Second Primary Malignancies
Second primary malignancies, including non-skin carcinoma, have occurred in 13% of patients treated with BRUKINSA monotherapy. The most frequent second primary malignancy was non-melanoma skin cancer reported in 7% of patients. Other second primary malignancies included malignant solid tumors (5%), melanoma (1.2%), and hematologic malignancies (0.5%). Advise patients to use sun protection and monitor patients for the development of second primary malignancies.
Serious cardiac arrhythmias have occurred in patients treated with BRUKINSA. Atrial fibrillation and atrial flutter were reported in 3.7% of 1550 patients treated with BRUKINSA monotherapy, including Grade 3 or higher cases in 1.7% of patients. Patients with cardiac risk factors, hypertension and acute infections may be at increased risk. Grade 3 or higher ventricular arrhythmias were reported in 0.2% of patients.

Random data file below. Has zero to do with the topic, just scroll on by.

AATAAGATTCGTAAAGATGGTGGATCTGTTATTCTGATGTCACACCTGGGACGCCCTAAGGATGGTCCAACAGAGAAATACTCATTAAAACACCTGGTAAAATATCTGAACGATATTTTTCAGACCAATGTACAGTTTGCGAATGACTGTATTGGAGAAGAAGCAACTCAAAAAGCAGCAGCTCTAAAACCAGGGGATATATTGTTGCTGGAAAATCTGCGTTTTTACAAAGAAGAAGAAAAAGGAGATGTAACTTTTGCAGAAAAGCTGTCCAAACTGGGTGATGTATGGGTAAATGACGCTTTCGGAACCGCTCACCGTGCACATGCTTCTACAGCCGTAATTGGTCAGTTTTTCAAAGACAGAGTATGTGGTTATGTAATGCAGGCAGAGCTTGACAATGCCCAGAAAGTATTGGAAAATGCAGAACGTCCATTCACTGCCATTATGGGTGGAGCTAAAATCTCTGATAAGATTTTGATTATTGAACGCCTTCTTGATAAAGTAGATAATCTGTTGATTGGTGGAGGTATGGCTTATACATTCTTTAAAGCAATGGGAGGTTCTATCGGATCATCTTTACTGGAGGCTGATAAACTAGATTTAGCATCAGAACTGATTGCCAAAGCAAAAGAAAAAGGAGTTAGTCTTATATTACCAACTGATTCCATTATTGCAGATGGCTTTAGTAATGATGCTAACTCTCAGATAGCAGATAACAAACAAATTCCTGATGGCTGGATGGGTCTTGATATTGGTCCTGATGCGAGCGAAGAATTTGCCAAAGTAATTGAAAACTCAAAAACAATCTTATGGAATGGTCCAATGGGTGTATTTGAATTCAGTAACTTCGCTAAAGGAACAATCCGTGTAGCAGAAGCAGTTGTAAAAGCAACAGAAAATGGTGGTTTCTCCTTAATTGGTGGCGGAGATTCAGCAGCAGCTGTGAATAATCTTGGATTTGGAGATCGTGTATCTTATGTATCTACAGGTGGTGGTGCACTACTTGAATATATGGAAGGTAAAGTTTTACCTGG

Monitor for signs and symptoms for cardiac arrhythmias (e.g. palpitations, dizziness, syncope, dyspnea, chest discomfort), manage appropriately, and consider the risks and benefits of continued BRUKINSA treatment.
Based on findings in animals, BRUKINSA can cause fetal harm when administered to a pregnant woman. Administration of zanubrutinib to pregnant rats during the period of organogenesis caused embryo-fetal toxicity, including malformations at exposures that were 5 times higher than those reported in patients at the recommended dose of 160 mg twice daily. Advise women to avoid becoming pregnant while taking BRUKINSA and for 1 week after the last dose. Advise men to avoid fathering a child during treatment and for 1 week after the last dose. If this drug is used during pregnancy, or if the patient becomes pregnant while taking this drug, the patient should be apprised of the potential hazard to a fetus.
The most common adverse reactions (≥30%), including laboratory abnormalities, included decreased neutrophil count (42%), upper respiratory tract infection (39%), decreased platelet count (34%), hemorrhage (30%), and musculoskeletal pain (30%).